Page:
This training series details configuring the TI DLP® DLPC900 digital controller chipsets for 3D machine vision applications, including PCB automated optical inspection (AOI). This digital controller is use by the DLP6500 1080p digital micromirror controller (DMD) and the DLP9000 WQXGA DMD. This training series includes:
Analog outputs in industrial automation come in a variety of configurations that each must deliver strong precision while passing stringent EMI /EMC certification tests. This session will address these systems and their challenges by explaining each configuration, and explaining example designs
This training helps to understand relevant parameter of a 4-20mA analog input module, such as surge protection, handling miss-wiring, broken wire detection, isolation or protection of the module against over-current at power and signal inputs.
Learn about solutions that pair the flexibility of digital power control with C2000 MCUs and in-line current sensing with the high-power efficiency of GaN.
Learn about sub-systems and trends relevant for factory automation design
This factory automation series discusses key sub-system blocks for control systems, communication and field devices. It covers how Industry 4.0 drives changes in industrial communications, how safety requirements impact control systems (PLC, DCS, PAC, …) and field devices as well as sensing for predictive maintenance. On top of this, it also covers the necessary foundations for any engineer starting a design career in this field:
CNC routers use step and direction signals to control each stepper motors. In addition motor information (position, temperature, fault) gets transferred from stepper motors back to control unit. This must be done in star topology and a mix of proprietary interfaces. Simple open real-time Ethernet (SORTE) enables 4 µs cycle time on industrial Ethernet and replaces step/direction signal and motor feedback info into a single Ethernet cable that is also wired in line topology.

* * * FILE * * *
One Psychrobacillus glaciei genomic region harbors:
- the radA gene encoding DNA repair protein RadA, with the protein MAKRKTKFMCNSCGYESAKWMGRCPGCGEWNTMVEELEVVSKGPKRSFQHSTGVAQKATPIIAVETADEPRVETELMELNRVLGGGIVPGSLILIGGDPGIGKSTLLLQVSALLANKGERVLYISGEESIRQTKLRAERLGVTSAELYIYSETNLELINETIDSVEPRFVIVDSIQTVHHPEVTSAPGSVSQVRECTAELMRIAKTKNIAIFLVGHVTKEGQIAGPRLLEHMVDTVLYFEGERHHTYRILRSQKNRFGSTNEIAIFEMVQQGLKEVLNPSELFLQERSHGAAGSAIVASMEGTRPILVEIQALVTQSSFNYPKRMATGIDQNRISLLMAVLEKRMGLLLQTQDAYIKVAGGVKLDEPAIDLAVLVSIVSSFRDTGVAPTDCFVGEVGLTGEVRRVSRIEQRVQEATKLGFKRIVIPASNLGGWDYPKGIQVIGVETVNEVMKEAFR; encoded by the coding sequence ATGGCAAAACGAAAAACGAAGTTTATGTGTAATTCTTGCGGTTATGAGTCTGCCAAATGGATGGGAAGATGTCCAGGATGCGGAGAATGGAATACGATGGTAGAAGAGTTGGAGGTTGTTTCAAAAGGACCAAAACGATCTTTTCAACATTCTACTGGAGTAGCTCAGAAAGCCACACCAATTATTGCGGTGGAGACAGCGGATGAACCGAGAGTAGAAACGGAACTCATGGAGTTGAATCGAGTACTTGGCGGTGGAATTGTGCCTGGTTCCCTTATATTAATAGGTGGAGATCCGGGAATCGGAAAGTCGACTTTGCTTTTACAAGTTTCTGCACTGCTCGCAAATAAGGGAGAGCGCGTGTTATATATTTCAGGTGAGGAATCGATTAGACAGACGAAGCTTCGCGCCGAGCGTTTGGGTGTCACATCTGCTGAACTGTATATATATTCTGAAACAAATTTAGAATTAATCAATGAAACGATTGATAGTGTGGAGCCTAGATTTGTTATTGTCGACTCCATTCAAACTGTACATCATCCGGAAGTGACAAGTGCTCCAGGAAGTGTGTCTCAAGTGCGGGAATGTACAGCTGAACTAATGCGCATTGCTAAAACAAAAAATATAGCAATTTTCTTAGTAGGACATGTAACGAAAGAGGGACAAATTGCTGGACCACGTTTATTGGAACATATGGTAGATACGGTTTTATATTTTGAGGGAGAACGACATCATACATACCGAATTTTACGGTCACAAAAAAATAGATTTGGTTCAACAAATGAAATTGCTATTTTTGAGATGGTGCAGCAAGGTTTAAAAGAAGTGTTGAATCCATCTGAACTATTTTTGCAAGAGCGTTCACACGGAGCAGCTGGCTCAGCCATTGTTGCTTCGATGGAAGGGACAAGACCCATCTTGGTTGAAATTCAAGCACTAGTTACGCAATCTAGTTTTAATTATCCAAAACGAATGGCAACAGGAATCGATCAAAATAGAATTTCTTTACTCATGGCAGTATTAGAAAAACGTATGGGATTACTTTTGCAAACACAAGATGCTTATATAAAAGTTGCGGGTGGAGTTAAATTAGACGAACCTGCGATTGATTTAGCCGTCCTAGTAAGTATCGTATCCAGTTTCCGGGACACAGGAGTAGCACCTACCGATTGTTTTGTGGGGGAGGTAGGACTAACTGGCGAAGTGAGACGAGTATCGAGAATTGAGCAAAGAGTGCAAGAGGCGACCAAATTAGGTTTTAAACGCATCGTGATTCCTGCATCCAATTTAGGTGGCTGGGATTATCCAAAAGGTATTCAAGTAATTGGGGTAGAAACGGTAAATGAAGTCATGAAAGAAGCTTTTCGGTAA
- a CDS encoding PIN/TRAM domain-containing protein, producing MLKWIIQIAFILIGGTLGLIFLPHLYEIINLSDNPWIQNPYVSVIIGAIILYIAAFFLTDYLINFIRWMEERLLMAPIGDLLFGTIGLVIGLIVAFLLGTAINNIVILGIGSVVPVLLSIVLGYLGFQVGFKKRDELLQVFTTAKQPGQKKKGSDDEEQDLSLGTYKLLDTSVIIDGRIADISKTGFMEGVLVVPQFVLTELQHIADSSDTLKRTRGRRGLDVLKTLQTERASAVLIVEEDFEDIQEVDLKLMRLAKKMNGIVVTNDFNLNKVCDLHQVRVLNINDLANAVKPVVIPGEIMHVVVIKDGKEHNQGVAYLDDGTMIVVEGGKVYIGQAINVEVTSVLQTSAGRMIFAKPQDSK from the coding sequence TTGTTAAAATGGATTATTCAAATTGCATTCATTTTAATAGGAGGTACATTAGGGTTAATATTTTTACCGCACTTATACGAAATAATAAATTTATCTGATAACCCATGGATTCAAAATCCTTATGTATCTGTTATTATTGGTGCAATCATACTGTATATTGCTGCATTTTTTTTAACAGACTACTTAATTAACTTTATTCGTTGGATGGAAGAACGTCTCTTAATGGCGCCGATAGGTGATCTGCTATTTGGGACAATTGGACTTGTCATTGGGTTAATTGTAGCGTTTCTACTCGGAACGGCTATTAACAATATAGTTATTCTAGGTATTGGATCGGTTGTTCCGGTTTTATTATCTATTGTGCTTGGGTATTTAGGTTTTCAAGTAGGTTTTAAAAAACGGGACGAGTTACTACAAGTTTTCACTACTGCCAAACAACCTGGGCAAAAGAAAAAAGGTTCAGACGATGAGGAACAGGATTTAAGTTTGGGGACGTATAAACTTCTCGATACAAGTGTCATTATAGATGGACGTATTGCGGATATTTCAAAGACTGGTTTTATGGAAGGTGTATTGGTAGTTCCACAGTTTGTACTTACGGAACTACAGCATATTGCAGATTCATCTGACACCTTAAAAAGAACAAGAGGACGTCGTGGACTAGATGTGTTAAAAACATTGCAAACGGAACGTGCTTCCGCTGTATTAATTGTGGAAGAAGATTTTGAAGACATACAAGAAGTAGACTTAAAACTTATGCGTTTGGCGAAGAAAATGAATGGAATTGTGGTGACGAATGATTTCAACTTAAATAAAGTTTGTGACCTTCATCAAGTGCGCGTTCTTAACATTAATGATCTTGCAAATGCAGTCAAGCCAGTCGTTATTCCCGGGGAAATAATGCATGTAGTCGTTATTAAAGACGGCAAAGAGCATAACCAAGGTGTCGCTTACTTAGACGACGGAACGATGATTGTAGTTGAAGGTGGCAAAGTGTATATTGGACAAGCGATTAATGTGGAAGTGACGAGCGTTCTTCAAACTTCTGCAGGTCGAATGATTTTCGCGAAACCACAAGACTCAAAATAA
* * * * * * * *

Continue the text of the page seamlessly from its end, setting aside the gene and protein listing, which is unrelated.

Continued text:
New to mm-wave sensing? This series of five short videos provides a concise yet in-depth introduction to sensing using FMCW radars.
The training starts with an overview of an analog input module. Typical components and their voltage supply levels are shown. Next, possible power topologies like push-pull, flyback or flybuck with their advantages and disadvantages are discussed.
In 2019 more than 2.5 million industrial robots will be in operation worldwide, according to a forecast of the international federation of robotics. An industrial robot typically consists out of a control cabinet, a robot arm and a Human Machine Interface (HMI) Panel. To guarantee safe operation of the complete robot system, the different robot components and its interfaces need to be isolated to each other.
A common method to measure process parameters in plants is based on sound waves. This method is used in: level, flow and displacement field transmitters. It works based on measuring the time of flight (ToF) between when the pulse, generated by a piezo electric crystal, is sent and received back by the piezo.
The mmWave training curriculum provides foundational content and hands on examples for you to learn the fundamentals of FMCW technology and mmWave sensors, and start development quickly. TI's portfolio of mmWave sensors features the AWR automotive radar sensor family and the IWR industrial mmWave sensor family, which are intended to be used for detecting range, velocity and angle of objects. Learn more about the silicon, tools, software and some of the applications for both mmWave families in the mmWave training series.
The training provides a very comprehensive introduction of the commonly-used interfaces including RS-485, RS-422, ProfiBus, RS-232, IO-Link, CAN and LIN. These interfaces are used in the application of Factory Automation and some other industrial applications. For the engineer who needs to deal with interface system design, this is a very useful training.
- In the first module, The architecture of a multi-channel data acquisition system and how a multiplexer can be used to facilitate the implementation. Possible causes of fault condition in a typical data acquisition system are discussed, and how the fault condition can severely impact the normal operation of the system is explained.
- In the second module, protection schemes that can be implemented to protect the system in fault condition using discrete components are discussed.